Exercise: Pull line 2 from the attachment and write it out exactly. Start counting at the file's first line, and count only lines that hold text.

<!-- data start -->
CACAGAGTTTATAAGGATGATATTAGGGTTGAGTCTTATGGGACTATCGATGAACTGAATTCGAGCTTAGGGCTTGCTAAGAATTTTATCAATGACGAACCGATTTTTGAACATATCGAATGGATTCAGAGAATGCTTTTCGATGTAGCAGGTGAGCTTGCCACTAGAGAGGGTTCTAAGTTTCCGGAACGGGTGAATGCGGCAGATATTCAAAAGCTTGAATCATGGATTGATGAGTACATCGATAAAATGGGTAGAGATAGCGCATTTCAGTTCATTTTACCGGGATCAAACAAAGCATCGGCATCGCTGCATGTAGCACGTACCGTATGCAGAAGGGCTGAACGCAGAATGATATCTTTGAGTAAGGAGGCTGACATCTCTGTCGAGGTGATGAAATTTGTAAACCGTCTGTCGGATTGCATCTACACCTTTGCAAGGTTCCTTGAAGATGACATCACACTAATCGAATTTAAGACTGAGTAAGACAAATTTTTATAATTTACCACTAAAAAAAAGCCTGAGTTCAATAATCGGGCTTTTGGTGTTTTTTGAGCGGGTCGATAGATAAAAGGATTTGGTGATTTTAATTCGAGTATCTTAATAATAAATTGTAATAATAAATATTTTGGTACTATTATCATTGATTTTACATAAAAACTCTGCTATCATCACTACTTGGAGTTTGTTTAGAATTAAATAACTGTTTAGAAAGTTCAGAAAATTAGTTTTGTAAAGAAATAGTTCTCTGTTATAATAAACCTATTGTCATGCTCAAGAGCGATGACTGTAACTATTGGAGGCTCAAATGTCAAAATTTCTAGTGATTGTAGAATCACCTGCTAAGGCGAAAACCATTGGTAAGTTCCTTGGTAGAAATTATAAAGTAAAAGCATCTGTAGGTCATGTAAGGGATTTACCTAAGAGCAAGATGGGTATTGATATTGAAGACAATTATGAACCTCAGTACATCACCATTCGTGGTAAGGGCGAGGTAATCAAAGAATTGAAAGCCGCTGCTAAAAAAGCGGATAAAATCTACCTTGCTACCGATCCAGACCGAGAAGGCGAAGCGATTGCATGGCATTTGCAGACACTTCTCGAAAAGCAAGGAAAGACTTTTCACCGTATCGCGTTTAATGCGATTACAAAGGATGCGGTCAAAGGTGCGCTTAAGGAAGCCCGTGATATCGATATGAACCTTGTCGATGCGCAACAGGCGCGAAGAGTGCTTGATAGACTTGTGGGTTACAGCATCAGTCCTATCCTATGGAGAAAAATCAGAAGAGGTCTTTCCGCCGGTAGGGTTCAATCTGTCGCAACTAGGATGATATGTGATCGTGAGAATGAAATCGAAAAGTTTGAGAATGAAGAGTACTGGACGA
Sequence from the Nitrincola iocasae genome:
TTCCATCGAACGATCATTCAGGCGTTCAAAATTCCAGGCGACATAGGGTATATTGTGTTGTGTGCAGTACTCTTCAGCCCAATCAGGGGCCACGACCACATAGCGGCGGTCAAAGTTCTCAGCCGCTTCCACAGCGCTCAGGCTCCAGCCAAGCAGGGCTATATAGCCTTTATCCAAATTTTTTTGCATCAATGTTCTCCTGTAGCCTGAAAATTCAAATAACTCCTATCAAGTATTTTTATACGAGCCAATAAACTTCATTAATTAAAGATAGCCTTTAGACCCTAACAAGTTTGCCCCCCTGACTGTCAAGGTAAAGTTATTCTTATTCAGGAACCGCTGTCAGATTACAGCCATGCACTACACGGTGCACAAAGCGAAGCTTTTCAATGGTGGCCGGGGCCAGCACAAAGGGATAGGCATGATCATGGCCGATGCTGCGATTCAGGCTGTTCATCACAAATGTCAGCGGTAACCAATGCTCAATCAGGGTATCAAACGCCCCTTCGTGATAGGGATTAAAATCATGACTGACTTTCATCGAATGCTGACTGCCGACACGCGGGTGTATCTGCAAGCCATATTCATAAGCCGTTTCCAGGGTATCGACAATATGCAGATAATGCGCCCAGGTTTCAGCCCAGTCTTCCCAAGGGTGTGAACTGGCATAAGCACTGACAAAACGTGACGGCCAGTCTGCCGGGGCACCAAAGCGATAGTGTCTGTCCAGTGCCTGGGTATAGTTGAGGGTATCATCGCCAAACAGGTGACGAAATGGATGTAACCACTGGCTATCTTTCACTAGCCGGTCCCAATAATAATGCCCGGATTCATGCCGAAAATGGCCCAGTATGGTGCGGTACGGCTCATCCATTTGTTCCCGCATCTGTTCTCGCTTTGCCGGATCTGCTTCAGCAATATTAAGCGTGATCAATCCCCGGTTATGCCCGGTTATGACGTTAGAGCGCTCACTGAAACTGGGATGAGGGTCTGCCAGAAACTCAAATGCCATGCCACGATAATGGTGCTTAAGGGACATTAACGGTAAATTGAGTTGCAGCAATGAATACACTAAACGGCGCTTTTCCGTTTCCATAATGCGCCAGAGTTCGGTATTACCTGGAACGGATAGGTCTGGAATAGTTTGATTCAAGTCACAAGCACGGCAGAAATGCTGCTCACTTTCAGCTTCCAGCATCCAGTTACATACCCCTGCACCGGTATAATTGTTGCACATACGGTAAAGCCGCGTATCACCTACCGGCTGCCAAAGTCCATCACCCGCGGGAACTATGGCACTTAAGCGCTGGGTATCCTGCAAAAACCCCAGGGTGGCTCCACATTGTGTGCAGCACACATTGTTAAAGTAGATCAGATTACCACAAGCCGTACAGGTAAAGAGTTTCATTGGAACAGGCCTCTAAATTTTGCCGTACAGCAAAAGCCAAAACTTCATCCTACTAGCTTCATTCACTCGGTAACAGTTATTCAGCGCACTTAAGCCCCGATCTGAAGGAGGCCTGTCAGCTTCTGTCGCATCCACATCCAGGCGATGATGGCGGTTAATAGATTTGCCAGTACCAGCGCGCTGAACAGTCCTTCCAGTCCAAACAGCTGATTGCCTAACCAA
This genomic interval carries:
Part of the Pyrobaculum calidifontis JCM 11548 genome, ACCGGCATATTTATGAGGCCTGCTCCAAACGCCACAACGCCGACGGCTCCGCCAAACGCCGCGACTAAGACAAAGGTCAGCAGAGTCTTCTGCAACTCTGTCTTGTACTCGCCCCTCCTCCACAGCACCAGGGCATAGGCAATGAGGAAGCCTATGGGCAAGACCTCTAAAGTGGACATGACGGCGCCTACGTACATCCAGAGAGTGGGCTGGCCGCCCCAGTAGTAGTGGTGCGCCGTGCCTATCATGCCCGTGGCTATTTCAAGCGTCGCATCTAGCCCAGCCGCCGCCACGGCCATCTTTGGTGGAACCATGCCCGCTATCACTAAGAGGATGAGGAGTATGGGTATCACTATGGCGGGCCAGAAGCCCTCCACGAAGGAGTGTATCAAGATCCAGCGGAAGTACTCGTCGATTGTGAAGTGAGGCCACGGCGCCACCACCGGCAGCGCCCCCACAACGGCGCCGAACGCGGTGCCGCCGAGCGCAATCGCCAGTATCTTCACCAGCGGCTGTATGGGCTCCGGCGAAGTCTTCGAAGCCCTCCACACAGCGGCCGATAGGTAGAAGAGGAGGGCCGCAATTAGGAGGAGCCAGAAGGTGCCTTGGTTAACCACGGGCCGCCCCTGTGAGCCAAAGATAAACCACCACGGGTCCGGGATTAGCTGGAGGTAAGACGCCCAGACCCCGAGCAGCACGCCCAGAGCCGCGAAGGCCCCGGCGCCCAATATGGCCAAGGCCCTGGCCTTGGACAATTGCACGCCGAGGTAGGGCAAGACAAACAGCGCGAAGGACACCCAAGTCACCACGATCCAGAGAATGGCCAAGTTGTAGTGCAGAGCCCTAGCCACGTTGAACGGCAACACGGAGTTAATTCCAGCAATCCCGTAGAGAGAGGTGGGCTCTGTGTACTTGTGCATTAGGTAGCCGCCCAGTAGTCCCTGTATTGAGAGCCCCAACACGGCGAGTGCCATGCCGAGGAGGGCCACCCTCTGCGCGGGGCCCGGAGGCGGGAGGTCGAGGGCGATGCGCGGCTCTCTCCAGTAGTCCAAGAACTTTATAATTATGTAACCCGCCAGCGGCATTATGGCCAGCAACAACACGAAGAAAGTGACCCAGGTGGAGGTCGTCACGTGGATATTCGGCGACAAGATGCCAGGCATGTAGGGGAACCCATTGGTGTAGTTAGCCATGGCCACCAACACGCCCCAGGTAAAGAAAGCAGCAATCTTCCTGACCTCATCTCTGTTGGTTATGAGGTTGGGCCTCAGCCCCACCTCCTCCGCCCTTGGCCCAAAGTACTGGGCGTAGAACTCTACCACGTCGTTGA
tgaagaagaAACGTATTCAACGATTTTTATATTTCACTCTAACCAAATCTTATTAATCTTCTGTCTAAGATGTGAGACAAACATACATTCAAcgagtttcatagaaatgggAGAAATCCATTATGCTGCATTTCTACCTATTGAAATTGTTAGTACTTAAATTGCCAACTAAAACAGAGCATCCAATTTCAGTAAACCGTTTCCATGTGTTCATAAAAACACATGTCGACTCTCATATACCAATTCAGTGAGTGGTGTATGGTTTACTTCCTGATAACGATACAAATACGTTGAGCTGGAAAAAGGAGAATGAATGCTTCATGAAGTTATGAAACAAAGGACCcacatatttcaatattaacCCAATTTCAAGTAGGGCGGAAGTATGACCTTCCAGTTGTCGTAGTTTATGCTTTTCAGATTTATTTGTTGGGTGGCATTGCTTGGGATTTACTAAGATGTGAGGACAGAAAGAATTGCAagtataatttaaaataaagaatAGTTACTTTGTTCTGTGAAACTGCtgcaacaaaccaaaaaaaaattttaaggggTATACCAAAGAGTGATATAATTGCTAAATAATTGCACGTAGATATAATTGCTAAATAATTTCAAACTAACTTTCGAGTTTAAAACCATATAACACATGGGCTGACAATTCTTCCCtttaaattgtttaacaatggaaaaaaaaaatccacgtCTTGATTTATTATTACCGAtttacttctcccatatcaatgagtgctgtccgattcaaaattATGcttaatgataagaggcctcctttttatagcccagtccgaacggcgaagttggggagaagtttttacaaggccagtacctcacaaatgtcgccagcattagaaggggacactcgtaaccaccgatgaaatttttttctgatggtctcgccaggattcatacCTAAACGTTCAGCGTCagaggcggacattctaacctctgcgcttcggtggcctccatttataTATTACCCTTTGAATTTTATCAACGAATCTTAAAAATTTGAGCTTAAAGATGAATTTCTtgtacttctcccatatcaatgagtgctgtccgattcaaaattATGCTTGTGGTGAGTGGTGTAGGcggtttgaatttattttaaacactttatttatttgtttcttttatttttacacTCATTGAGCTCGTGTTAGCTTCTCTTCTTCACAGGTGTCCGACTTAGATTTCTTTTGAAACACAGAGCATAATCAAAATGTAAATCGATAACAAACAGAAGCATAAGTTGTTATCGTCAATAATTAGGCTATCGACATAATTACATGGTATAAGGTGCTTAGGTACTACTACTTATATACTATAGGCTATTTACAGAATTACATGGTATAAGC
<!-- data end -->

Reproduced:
Sequence from the Nitrincola iocasae genome: